Julien Neaves, Sci Fi Head Writer
It is a sad fact that most Sci Fi/Fantasy TV series are short-lived, and this is even more lamentable when it is a great show. From Firefly to Pushing Daisies, from Terminator: The Sarah Connor Chronicles to Legend of the Seeker, from The Gifted to Dark Matter, TV land is littered with awesome Sci Fi and Fantasy shows cut down in their prime. But there are some series which had the benefit of time but instead of ending strong they stumbled or even crashed and burned at the finish line. And that brings me to our list for today.
In celebration of Red Mango Review’s sixth anniversary (couldn’t have done it without our team and you, dear Red Mango Reader) and a supernova of a SPOILER ALERT let’s check out Six Sci Fi/Fantasy Series That Didn’t Stick the Landing:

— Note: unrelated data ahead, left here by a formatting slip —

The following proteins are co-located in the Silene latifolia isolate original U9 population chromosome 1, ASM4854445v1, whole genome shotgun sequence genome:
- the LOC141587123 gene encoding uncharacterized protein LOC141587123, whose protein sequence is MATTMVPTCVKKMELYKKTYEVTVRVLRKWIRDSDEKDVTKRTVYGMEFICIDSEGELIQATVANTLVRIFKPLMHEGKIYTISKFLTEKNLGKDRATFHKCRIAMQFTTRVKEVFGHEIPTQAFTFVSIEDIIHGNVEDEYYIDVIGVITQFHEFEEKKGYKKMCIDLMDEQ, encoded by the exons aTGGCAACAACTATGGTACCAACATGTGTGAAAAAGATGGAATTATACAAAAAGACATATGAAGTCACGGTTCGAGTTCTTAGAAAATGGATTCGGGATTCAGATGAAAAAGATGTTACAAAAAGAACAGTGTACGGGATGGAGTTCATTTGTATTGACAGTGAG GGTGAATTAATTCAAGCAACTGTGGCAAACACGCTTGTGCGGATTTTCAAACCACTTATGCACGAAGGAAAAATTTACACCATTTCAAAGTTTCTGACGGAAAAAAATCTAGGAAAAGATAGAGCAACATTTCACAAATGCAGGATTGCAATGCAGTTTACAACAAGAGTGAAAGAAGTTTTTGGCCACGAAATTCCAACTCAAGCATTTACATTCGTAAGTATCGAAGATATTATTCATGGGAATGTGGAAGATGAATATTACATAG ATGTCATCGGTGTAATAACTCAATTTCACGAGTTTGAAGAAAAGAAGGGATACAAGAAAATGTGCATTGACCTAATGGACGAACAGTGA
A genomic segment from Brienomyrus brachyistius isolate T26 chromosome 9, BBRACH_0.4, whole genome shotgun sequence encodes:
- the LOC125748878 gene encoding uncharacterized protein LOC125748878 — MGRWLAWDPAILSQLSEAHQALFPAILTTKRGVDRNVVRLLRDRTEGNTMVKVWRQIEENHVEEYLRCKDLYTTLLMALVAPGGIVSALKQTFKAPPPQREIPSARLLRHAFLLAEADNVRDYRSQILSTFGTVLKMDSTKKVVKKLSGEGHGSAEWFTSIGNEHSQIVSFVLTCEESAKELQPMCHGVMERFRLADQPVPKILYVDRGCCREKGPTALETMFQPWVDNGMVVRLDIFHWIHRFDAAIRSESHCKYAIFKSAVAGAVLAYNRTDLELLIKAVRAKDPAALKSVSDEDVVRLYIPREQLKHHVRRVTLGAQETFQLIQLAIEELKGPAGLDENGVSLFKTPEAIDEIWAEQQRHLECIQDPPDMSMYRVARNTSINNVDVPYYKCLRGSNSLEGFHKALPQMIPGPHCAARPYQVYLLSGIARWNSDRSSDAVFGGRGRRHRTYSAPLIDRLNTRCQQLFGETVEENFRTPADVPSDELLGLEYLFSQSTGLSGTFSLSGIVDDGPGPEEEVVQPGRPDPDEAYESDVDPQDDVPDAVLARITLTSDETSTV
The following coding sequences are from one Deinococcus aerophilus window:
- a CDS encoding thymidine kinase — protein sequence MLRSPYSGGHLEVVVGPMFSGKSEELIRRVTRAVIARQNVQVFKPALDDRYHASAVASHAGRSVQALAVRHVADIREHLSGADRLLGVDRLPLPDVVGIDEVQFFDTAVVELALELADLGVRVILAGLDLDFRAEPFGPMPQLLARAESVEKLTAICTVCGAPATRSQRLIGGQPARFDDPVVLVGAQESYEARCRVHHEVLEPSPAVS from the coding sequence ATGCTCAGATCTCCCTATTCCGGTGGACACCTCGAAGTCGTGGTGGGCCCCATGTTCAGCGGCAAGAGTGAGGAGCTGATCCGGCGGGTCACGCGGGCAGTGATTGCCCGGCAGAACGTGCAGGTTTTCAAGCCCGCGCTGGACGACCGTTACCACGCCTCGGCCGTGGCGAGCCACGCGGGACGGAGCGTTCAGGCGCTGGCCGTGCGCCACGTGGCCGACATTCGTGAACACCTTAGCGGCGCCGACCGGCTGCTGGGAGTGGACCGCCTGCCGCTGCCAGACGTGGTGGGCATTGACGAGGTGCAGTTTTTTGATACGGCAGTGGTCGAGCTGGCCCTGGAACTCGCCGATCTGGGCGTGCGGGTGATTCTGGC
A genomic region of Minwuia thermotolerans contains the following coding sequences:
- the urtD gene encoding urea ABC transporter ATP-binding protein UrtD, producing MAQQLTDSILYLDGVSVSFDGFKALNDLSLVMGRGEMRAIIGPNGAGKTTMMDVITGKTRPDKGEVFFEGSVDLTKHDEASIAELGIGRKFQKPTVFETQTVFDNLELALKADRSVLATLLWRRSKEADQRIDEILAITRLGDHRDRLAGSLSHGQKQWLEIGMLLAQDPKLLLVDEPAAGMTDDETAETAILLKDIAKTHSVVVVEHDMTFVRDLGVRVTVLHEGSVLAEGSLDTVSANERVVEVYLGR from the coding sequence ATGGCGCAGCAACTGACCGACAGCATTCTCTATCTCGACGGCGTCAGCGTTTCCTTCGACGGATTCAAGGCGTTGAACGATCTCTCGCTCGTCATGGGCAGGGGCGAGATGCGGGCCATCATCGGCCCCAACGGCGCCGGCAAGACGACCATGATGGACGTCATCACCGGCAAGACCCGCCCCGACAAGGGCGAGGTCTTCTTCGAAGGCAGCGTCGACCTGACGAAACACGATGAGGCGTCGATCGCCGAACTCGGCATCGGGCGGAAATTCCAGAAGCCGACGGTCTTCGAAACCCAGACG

#6 Stargate SG-1, Ten Seasons, (1997-2007)
Now I am a huge Gatehead and with both Star Trek and Star Wars in the midst of a Renaissance it’s a high time we get a new Stargate series (or even multiple series). That said, the end of the flagship show Stargate SG-1 could have been stronger. The final two seasons introduced new big bads the Ori, who were creepy and interesting but not as cool as the Goa’uld. And I like Farscape’s Ben Browder but his Cameron Mitchell was no Richard Dean Anderson’s Jack O’Neill. And then we had the series finale Unending.